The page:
Summit City Zoning Board Approves Sport Court Plan

The Summit City Zoning Board’s recent meeting was marked by a decision to approve a contentious sport court installation on a residential property, despite concerns from neighbors over potential noise, aesthetic impact, and water runoff issues. After extensive discussion and revisions to the project in response to these concerns, the board reached an agreement that included several conditions aimed at mitigating the impact on the surrounding community.

The crux of the meeting centered on the installation of a 12 by 12 plastic rubber PVC material for a sport court. The debate was intense, with the board and public raising questions about the material’s color, potential runoff, and drainage implications. A concern from the board was the need to manage stormwater runoff from the new impervious surface. They requested a comprehensive stormwater management plan, which would need to be reviewed and approved by the board engineer before proceeding.

Furthermore, the discussion addressed the court’s usability and maintenance, comparing it to existing sports facilities in the area. The public voiced concerns about noise from the court and the need for a stormwater plan that would effectively handle the runoff. The board was determined to ensure that the color of the court would be a dark, neutral tone to minimize visibility and to blend in with the neighborhood’s aesthetic.

The board heard from a witness who provided details about the sport court, including the design and the proposed landscaping to shield the court from view. The material choice, grading plan, and the dry well for roof runoff were also topics of discussion. The applicant’s engineer presented a revised plan, which included moving the court away from the neighbor’s property line, reducing its size, and eliminating the lighting plan to address concerns from the neighbors.


The applicant also presented a landscape improvement plan and photographs of the proposed location, attempting to show that the court would be minimally visible due to the property’s natural topography. Neighbors raised issues regarding water problems and the court’s color. One neighbor was particularly concerned about the visibility of the court from their home and the proposed fencing around it. The discussion reached a consensus on several provisions, including moving the court further from the neighbors, no additional lighting, and a reduction in court size. Landscaping was agreed upon to provide visual screening, and the agreement stipulated that the neighbors would not oppose or appeal the board’s decision as long as it was consistent with the agreement.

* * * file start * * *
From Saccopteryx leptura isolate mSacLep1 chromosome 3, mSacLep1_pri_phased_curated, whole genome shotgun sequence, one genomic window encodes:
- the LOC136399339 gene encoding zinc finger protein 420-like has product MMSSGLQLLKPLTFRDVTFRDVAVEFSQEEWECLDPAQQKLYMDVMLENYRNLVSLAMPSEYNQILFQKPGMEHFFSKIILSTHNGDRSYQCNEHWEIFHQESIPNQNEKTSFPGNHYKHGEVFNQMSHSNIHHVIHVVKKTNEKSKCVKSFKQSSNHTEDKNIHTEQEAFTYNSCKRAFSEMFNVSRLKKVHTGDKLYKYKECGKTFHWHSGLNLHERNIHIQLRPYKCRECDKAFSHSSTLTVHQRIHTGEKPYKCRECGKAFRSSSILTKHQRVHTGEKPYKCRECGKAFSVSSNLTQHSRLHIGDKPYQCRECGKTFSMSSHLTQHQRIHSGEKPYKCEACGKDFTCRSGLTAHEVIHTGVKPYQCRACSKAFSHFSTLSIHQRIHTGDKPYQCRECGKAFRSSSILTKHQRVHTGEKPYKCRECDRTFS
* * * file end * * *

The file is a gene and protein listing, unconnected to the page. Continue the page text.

The discussion also veered into the future use of the court. While the board did not place any restrictions on activities beyond basketball, the applicants had already agreed not to include pickleball or other sports. The issue of informing future owners of neighboring properties about the agreement was noted, with the board emphasizing that the resolution of approval would be a public record.

Another item on the agenda was the application for a variance request for a property on Woodland Avenue. The applicant sought to install fencing and a driveway gate for security reasons, citing multiple incidents of trespassing and invasion of privacy. The board was shown surveillance footage of an individual taking photos on the property. The board deliberated on the effectiveness of the proposed fence height and the impact on the neighborhood, eventually approving the variance due to the unique circumstances presented.


In a less contentious case, a representative proposed the addition of a deck to their property. The board members inquired about the existing conditions and sought clarification on issues like stormwater mitigation and tree removal. The representative provided details about the deck height and photographs to illustrate their plans. The potential removal of the rest of the patio was debated due to cost implications.

The meeting also included the presentation of plans for a property on Woodland Avenue and a proposed project on Beekman Street. Representatives for these cases were asked to state the number of witnesses and the duration of their testimony, which was expected to be 30 minutes or less.

The public was invited to ask questions but was reminded to refrain from making statements during this phase.


Note: This meeting summary was generated by AI, which can occasionally misspell names, misattribute actions, and state inaccuracies. This summary is intended to be a starting point and you should review the meeting record linked above before acting on anything you read. If we got something wrong, let us know. We’re working every day to improve our process in pursuit of universal local government transparency.

Elizabeth Fagan
Zoning Board Officials:
Joseph Steiner, Scott Loikits, Thomas Ucko, Donald Nelson, Ayman Maleh, Miriam Zahn, Michael Curran, Claire Toth, Alison Chieffo, Jay Fehskens, Paul Cianciulli, Christa Anderson (Zoning Officer), Stephanie Soulios (Zoning Board Secretary), Bob Pawlowski (Council Liaison)

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